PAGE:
Gypsies, tramps and Bob Dawson

NOT many 11-year-olds go looking for tramps and gypsies, and then invite them home for tea, but Derbyshire author Bob Dawson did just that in the 1950s!

Even fewer 14-year-olds get ‘evicted’ from school yet go on to become a primary school headteacher, but Bob had that experience too.

And the number of 17-year-olds who lived in a Romany caravan, but was not from a traveller   community, must be few indeed.

There is no doubt that Bob Dawson, now well into his seventies, has packed a lot into his life… and has no intention of ‘retiring’, with his latest novel – Leaves in a Holocaust Wind – shortlisted for a prestigious award.

It’s a novel about the other community that suffered in the Holocaust:  the Romani people, with an estimated one million-plus murdered in concentration camps.

For Bob, his interest in the traveller community goes back to his early days at the fee-paying Bradford Grammar School, where he had gained a place through a scholarship.

“All I wanted to be was a writer – but when they asked us at school what careers we wanted, the teacher said that being a writer wasn’t a real career, and put me down as a future librarian,” Bob said. “I then went looking for tramps, as I thought they might have their own language which I could write about. 

“I invited them home for tea, and my mother was really kind about it, and sometimes gave them half-a-crown as well as tea, as presumably she thought I would soon grow out of it!

“They didn’t have their own language – although a lot of their language was very colourful! – so I then thought about gypsies, thinking they must have their own language, and sought them out too. It turned out they did have their own language, based on Sanskrit, but they didn’t think much of my invites for tea,” Bob added.

But his interest in the Romani people and their history had been well and truly stirred, as his hatred for school grew.  “Along with some of my friends, I decided the school must go – and started digging at the foundations, hoping it would collapse the building,” he said.

And that’s why he and a few other 14-year-old classmates were, in Bob’s words, told to ‘get lost’ with just two GCEs to his name.

“I drifted about for a few years, gained another couple of GCEs, and then got a summer job with a local newspaper – the now-defunct Bingley Guardian – at the princely sum of £4 a week.”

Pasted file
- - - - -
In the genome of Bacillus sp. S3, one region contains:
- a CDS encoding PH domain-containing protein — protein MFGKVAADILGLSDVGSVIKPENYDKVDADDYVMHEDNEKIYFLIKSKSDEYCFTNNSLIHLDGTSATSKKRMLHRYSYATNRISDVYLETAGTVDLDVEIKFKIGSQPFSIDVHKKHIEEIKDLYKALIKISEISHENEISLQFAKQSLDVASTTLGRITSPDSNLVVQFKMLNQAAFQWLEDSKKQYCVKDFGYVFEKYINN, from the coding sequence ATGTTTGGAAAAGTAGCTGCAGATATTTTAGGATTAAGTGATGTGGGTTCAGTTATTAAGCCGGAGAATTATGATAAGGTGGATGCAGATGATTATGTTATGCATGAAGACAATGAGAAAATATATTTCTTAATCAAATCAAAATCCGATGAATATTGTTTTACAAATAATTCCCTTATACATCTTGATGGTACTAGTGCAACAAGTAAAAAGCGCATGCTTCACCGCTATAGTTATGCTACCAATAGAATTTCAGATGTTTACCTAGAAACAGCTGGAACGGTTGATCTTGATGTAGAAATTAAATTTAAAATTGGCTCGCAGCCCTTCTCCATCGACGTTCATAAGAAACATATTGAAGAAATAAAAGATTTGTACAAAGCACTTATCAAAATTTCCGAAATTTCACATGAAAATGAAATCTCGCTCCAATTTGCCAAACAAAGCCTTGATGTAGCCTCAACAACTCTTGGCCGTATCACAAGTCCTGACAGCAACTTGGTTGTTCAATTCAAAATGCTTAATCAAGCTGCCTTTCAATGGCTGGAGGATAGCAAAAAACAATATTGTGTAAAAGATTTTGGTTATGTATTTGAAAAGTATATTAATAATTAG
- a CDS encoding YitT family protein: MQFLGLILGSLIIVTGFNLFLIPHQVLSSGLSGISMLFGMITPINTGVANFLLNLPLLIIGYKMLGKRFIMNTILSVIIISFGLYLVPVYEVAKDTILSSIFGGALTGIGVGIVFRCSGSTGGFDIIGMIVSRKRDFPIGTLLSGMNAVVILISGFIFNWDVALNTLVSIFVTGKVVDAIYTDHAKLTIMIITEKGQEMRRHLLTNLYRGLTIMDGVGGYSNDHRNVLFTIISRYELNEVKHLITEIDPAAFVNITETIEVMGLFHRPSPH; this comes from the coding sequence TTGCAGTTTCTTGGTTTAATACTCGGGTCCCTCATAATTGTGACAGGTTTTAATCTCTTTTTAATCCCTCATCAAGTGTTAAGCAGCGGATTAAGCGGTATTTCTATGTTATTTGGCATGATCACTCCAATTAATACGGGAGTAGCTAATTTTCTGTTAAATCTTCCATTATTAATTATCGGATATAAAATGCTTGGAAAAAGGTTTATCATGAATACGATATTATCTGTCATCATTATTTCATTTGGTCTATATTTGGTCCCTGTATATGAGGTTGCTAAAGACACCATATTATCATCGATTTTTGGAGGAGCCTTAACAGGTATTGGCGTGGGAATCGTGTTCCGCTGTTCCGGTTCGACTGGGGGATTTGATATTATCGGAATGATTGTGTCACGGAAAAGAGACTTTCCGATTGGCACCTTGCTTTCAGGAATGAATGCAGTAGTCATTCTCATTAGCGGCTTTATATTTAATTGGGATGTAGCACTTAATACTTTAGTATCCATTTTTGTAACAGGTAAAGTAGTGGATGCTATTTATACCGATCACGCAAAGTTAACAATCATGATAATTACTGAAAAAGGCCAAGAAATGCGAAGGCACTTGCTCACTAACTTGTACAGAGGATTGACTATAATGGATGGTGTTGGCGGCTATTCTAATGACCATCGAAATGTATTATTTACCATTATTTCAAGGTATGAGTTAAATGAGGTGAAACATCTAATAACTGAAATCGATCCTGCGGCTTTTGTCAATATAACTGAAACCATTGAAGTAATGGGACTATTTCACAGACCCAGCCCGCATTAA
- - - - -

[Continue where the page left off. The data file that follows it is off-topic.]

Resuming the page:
He had a slightly longer stint at another Yorkshire newspaper, the Craven Herald, before a full-time reporter role at the Bradford Telegraph & Argus.

“I loved the work, became a qualified journalist and started to specialise in crime and court reporting.”

That experience undoubtedly helped Bob gain what was then the nation’s first job of its kind – a police press officer – with the West Yorkshire force at Wakefield; before moving to Derbyshire in 1971 as the press officer with this county’s police force.

But the job – going to the scenes of serious crimes and then sending out press release to local papers, radio and TV stations – took its toll. “I know I covered over 100 murders, but I never got hardened to the things I saw and reported on. I still have nightmares about it.”

Bob’s wife Janet could tell he was suffering and, after many discussions, he agreed to give teaching a try and, in 1977, started a course at Matlock Teacher Training College on primary school teaching.

After working at several Derbyshire schools, he eventually became head teacher of a primary school at Hodthorpe, near Worksop, before retiring through ill health. 

It was in retirement that Bob took up writing – both books for a variety of publishers and articles for newspapers and magazines – and developing closer ties with the Romani communities in the region.

“I founded the North Derbyshire Gypsy Liaison Group, to try and help them to solve any problems that they had,” Bob said, “and I also continued to research Romani history in Britain.

“For example, I discovered about 20 ‘wayside burial’ sites in Derbyshire –  places, usually on the grass verge of a road, where gypsies had been buried many years ago by their communities. 

“Those communities often left little markers to show future generations where their ancestors were buried, but many of those have now disappeared,” he added.

Bob’s latest book, which is a finalist for The People’s Book Prize 2020,  follows the journey to freedom of two  young gypsies from their home in Slovakia during World War Two. One reviewer describes it as a ‘tale of lives torn apart but with the will to survive shining through’, while another said ‘Wow, what a page-turner! I was completely overcome by the raw drama that pulled and tugged me through this book.’

Bob, who lives at Blackwell, said he hoped the book would make more widely known the fact that “The same racist legislation  used by the Germans to kill Jews was also applied to the Romanies. The most common word Romanies now use to describe the Holocaust is ‘Porrajmos’, which means ‘the devouring’, which seems very apt.”

Editor’s Note: Leaves in a Holocaust Wind is a paperback published by Austin Macauley Publishers, RRP  £8.99, available from austinmacauley.com, Amazon and many book retailers (also available in Ebook at £3.50).

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